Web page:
Students in a Queer Literature class used their class time to protest an anti-abortion “Stop the Violence Tour” on Thursday in the Tyler Haynes Commons.

Spiders for Life, an anti-abortion student organization, hosted the tour in order to demonstrate the violence of abortion, Meghan Miller-Brown, WC’20, the president of the group, said.

“328,348 babies, mothers, fathers and other family members are hurting from this epidemic,” the group's announcement for the event in SpiderBytes read. “It's time to stop the violence.”

“We supplied scientific facts about fetal development and how abortions actually take place,” Miller-Brown said in an email interview after the event. “We wanted to educate the campus and bring awareness to this issue.”

Julietta Singh, associate professor of English and women’s, gender and sexuality studies, brought her Queer Literature class to protest the event because some of her students reported that the group was circulating scientifically unfounded information about women’s bodies and women’s reproductive health, she said in an email.

Sara Messervey, WC’20, a student in Singh’s class, said members of the anti-abortion group were saying "shaming things" about the use of contraception.

“This is problematic because it’s telling people, ‘Don’t have sex, don’t have any kind of safe sex, but also it’s on you to have your baby if you get pregnant,’” Messervey said.

Spiders for Life is a secular club and doesn't advocate for or against birth control, Emma Dressel, treasurer of Spiders for Life, said in an email.

“If someone did say that, then the views expressed are those of the individual and not the club," Dressel said.

Natalie DiPasquale, WC’20, a member of Planned Parenthood’s Generation Action UR chapter, was also present for the protest.

“I felt that there were skewed statistics that were being passed out on flyers and a very specific narrative that made it seem like those who stand with Planned Parenthood support violence, which is definitely not the case,” DiPasquale said in a statement.

Spiders for Life is a chapter of Students for Life of America, a national organization that supports anti-abortion student groups across the nation. The organization's regional coordinator, Lori Cascio, was at the event, as well as two visiting staff members who stayed with the group throughout the event, Miller-Brown said.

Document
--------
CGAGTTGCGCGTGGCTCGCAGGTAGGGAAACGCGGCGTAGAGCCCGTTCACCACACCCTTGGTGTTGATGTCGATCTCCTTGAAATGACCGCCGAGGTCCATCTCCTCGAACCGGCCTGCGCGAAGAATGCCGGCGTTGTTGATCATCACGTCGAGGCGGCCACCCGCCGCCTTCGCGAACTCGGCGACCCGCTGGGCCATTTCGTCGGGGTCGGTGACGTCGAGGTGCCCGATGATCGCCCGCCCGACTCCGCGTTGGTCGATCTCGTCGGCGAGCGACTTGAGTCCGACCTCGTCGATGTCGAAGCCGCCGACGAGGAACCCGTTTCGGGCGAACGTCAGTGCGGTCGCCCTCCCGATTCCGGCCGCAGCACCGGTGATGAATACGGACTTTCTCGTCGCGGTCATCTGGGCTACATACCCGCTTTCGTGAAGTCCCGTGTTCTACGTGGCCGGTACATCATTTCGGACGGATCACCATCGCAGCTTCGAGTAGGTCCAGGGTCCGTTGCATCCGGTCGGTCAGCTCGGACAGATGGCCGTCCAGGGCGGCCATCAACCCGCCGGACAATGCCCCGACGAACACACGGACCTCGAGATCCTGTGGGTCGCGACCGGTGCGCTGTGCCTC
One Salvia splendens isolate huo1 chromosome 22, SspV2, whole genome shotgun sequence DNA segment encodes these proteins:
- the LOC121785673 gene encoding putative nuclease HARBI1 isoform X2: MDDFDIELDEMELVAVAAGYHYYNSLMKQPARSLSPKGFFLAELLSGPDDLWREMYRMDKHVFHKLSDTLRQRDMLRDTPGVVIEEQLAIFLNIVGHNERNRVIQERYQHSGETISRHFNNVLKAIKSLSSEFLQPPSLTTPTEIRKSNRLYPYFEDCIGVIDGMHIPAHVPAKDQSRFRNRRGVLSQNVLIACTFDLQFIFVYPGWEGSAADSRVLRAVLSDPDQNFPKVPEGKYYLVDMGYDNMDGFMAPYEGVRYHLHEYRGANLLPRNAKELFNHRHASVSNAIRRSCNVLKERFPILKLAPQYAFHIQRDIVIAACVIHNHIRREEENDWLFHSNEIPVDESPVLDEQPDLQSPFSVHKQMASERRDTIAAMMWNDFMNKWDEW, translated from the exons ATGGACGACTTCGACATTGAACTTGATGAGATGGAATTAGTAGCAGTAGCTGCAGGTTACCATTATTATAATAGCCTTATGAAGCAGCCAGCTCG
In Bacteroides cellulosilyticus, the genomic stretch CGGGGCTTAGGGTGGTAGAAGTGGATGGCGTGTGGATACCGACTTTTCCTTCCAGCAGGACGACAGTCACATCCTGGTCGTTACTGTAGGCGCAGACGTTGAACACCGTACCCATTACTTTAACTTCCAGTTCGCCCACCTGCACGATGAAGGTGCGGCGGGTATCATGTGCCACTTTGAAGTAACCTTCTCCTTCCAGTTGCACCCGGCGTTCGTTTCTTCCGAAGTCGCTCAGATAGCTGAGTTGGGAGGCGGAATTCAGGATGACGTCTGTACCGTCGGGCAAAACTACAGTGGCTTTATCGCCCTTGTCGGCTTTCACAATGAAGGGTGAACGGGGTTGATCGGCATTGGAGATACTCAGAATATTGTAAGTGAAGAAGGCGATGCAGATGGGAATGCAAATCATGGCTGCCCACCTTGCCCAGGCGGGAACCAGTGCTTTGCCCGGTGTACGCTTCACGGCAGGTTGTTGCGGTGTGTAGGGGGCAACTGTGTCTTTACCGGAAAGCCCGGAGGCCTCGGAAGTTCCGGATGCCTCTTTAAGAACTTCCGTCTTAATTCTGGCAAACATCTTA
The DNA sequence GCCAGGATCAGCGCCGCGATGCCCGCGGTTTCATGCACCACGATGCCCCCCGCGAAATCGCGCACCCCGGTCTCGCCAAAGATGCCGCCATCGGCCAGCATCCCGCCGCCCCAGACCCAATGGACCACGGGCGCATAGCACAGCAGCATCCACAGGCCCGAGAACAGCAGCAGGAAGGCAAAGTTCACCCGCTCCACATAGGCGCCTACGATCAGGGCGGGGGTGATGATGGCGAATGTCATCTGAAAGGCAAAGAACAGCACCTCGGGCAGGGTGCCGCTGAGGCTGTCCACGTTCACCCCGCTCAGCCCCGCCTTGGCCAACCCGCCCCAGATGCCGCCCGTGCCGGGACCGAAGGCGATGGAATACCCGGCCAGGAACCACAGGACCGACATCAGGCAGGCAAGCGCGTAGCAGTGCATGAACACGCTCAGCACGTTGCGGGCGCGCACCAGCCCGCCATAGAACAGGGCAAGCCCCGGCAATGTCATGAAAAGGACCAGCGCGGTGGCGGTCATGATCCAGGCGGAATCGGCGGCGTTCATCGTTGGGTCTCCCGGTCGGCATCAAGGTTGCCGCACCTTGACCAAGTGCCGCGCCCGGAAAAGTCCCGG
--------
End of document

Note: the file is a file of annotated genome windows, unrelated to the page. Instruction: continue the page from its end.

“They supplied all the materials for us and were able to help us talk with students,” Miller-Brown said.

The materials, among which included a fake fetus, could have been triggering for students on campus who have had an abortion, Messervey said.

“We definitely understand that this is a very sensitive subject,” Miller-Brown said. “CAPS and Student Health were notified in advance of our event. We want all women and men on this campus affected by abortion to know that we fully support them and will offer them any assistance that we can.”

Post-abortive resources and counseling centers were advertised on the TV throughout the event and the group had handouts full of more resources, Miller-Brown said.

"Things we thought could be triggering, such as graphic images and surgical tools, were kept inside the hanging lounge," Dressel said. "The only people these items were shown to were those who expressed interest in our display and gave their consent."

“People should have a right to speak freely, but I think maybe the university could've controlled where they were speaking,” Messervey said.

The “Stop the Violence Tour” was registered as an event through the Center for Student Involvement (CSI), just as any other club would register their events, Miller-Brown said.

“We worked with the CSI to reserve the space and time, as well as run through what we would be showing,” Miller-Brown said. “CSI was very respectful toward us and there was no question of our mission nor message. Our right to free speech was recognized and fully supported.”

In order to protest the event, Singh and her students crafted posters, Singh said. They also brought along the book they were scheduled to discuss in class, Leslie Feinburg’s “Stone Butch Blues.”

“Because our course investigates non-conforming embodiments and reads toward bodies that have been policed, misrepresented and abused both by the state and by the public,” Singh said, “We decided, collectively, that it was crucial to express support for women’s rights to choose how they want or need to manage their bodies.”

“I am not sure how abortion relates to Queer Lit," Dressel said. "But if the students in the class were given the option whether or not to participate, I have no problem with their presence."

Singh was pleased with her students for how they chose to respond to the event.

“I am extremely proud of my students for their maturity and strength, and for their capacity to find productive ways of responding to their feelings of political urgency,” Singh said.

Contact news editor Jocelyn Grzeszczak at jocelyn.grzeszczak@richmond.edu.

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